When does your deed become binding?

Recent legislative updates give rise to questions as to when documents have actually been signed, sealed and delivered, write Andrew Lumsden, Clare Corke, Alexandra Feros and James Morley.

The recent amendments to the Corporations Act (Cth) 2001 (Corporations Act) allow companies to execute deeds in accordance with sections 126 and 127, by signing either a physical or electronic form of the document. The methods used by a company to effect such electronic execution are not limited, provided that the person signing can be identified, have their intention indicated and that the method is reliable for the purpose. 

This leaves the question of when a deed, which has been electronically executed through various online platforms, has actually been delivered.

Delivery

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Historically, a deed takes effect on the date when it is delivered, rather than when it is dated or executed. The delivery of a deed does not need to be physical, as it is the point in time when the parties to the deed intend to be legally bound.

To determine when a deed is delivered, the rule requires the court to examine the facts and consider “the words and conduct of the executing party and the circumstances surrounding the execution of the deed”.

There is no general presumption that a party intends to be immediately bound simply by executing a deed. It is not unusual to have surrounding circumstances indicating that the parties do not intend to be bound until all the counterparts of a deed have been duly executed and exchanged. Indeed, it is quite common for transaction parties to deliberately delay delivery of transaction documents until all the parties have signed and agreed to be bound.

Is delivery required when deeds are executed via new platforms?

The recently amended provisions of the Corporations Act allow directors and secretaries to execute documents electronically on behalf of the company. The provisions make it clear that electronic execution applies to the execution of deeds as well as other documents. If the document is executed under these provisions, delivery of a deed is not necessary for execution to be effective.

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Digital signing platforms are increasingly being used by parties to execute documents electronically. The effect of the provisions and the “mechanics” of the platforms are such that when the officers have executed documents via the platform, in most cases, the delivery requirement of a deed will be taken to have been satisfied.

Does the digital platform process fulfil the delivery requirement by automatic distribution?

When all of the executing parties have signed a document on platforms like DocuSign, DocuSign automatically sends a fully executed version of the document to all of the signees, together with a summary of execution details (automatic distribution). As delivery is not necessary for Australian companies that have executed a deed pursuant to section 127, the question is whether the automatic distribution should be considered as delivery for parties that are not Australian companies that have executed a deed.

Sections 10 and 13A of the Electronic Transactions Act (NSW) 2000 provide that a document can be provided by electronic communication if the other party consents to the production of an electronic form of the document. This means that executed documents can be considered as properly sent to parties through an email attachment, being the method used by the automatic distribution, if the parties have consented to do so.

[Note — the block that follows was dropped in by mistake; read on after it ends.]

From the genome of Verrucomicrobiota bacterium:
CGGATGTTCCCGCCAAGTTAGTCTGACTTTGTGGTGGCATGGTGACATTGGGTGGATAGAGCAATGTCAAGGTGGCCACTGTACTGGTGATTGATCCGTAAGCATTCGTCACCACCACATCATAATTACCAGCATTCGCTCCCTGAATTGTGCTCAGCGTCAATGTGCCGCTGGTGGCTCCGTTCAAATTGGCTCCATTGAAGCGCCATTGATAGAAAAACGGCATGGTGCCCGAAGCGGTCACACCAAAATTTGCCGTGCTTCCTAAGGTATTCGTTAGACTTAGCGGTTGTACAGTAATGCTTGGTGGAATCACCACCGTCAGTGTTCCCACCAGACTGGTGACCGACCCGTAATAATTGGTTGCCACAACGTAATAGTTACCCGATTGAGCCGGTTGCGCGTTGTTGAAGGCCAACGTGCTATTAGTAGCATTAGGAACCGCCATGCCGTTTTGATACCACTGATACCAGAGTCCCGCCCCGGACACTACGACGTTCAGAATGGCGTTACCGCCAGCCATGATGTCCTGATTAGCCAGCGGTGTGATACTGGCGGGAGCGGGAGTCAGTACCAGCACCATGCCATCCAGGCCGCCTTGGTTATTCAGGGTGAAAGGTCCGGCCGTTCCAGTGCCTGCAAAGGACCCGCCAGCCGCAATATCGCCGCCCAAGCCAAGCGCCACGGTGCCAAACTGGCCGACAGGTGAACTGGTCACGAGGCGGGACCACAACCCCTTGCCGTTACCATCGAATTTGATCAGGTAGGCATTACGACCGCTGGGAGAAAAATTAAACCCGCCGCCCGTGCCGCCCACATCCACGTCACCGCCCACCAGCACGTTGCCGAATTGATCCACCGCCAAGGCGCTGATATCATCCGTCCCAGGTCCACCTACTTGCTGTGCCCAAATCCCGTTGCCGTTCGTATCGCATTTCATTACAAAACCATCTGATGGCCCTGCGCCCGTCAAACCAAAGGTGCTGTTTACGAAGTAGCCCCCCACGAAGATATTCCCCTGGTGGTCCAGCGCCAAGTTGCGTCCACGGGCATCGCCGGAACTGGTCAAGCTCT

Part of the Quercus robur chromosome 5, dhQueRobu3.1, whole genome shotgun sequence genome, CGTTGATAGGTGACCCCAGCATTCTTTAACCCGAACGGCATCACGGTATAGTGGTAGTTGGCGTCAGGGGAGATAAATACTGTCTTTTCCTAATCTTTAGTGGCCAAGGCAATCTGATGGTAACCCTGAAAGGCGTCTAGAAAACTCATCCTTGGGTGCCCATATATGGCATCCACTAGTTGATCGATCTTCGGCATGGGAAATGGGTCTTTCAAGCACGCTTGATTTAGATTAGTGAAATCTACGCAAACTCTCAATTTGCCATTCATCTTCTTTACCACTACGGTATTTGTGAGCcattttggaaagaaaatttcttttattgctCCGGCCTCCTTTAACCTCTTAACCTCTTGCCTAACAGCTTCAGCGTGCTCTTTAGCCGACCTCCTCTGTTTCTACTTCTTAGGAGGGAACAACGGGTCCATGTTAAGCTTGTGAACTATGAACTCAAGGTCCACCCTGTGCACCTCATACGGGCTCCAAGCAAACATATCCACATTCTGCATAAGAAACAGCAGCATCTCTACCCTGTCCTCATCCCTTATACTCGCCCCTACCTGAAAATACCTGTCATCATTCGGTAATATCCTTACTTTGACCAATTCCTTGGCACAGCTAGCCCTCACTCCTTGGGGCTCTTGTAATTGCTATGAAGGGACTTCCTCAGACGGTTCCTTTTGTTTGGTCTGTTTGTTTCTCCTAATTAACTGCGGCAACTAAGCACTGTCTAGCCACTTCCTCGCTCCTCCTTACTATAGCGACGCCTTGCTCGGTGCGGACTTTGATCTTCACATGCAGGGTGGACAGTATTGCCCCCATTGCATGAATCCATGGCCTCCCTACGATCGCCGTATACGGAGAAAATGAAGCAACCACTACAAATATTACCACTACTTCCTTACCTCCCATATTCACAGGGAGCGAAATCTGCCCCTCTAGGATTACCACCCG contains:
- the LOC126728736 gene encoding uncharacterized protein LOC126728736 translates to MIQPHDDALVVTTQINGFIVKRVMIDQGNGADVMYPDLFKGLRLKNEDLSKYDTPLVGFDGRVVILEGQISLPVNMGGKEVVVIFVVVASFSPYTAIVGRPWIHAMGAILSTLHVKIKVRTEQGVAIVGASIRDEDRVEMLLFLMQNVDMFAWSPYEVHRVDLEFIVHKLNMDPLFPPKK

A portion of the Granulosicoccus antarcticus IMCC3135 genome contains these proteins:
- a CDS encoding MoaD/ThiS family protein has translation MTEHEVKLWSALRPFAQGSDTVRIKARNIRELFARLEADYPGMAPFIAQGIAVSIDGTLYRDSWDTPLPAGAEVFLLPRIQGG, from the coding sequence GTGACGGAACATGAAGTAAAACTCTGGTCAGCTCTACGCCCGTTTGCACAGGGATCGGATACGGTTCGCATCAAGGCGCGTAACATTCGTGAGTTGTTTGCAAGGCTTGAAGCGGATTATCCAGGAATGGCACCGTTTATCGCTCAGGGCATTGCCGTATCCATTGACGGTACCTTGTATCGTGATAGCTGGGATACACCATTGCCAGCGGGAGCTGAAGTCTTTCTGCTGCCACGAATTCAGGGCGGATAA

However, as discussed at the beginning of this article, the delivery requirement for a deed does not mean the physical (or electronic) delivery of the executed documents. Rather, the time of delivery is the time when the parties intend to be legally bound by the document.

With that being said, even though the automatic distribution does not necessarily mean the delivery requirement is satisfied per se, it should be considered as one of the surrounding circumstances in determining the delivery of a deed. In the absence of any contradicting factors, a fully executed version of a deed distributed by DocuSign through automatic distribution to each signing party should at least serve as an indication of the parties’ intention to be bound.

In practice, in order to avoid the uncertainty around delivery of electronically executed deeds, the relevant document should include an express statement as to whether the execution constitutes delivery such that the intention to be legally bound is abundantly clear. In the case where execution does not constitute delivery, the parties should make it clear upon which event the delivery will occur.

This is particularly important when deeds are prepared internally or are pro forma where neither side is represented by legal advisers. Where the timing of delivery is important, we have also seen models where the respective counsel manage the digital signing process for their clients alone and then effect delivery by exchanging emails attaching their client’s executed counterparts.

The above demonstrates that there is an argument that delivery is likely to be considered met for all parties (not only Australian companies) upon receipt of the executed document returned through automatic distribution, and if the parties want to use a different trigger to create a binding deed, then separate and deliberate processes should be put in place to manage that issue.

If you are using a digital signing platform, you need to carefully consider the practical and technical implications of the platform and the new signing rules for electronic execution.

Andrew Lumsden, Clare Corke, Alexandra Feros and James Morley are partners at Corrs Chambers Westgarth.

When does your deed become binding?
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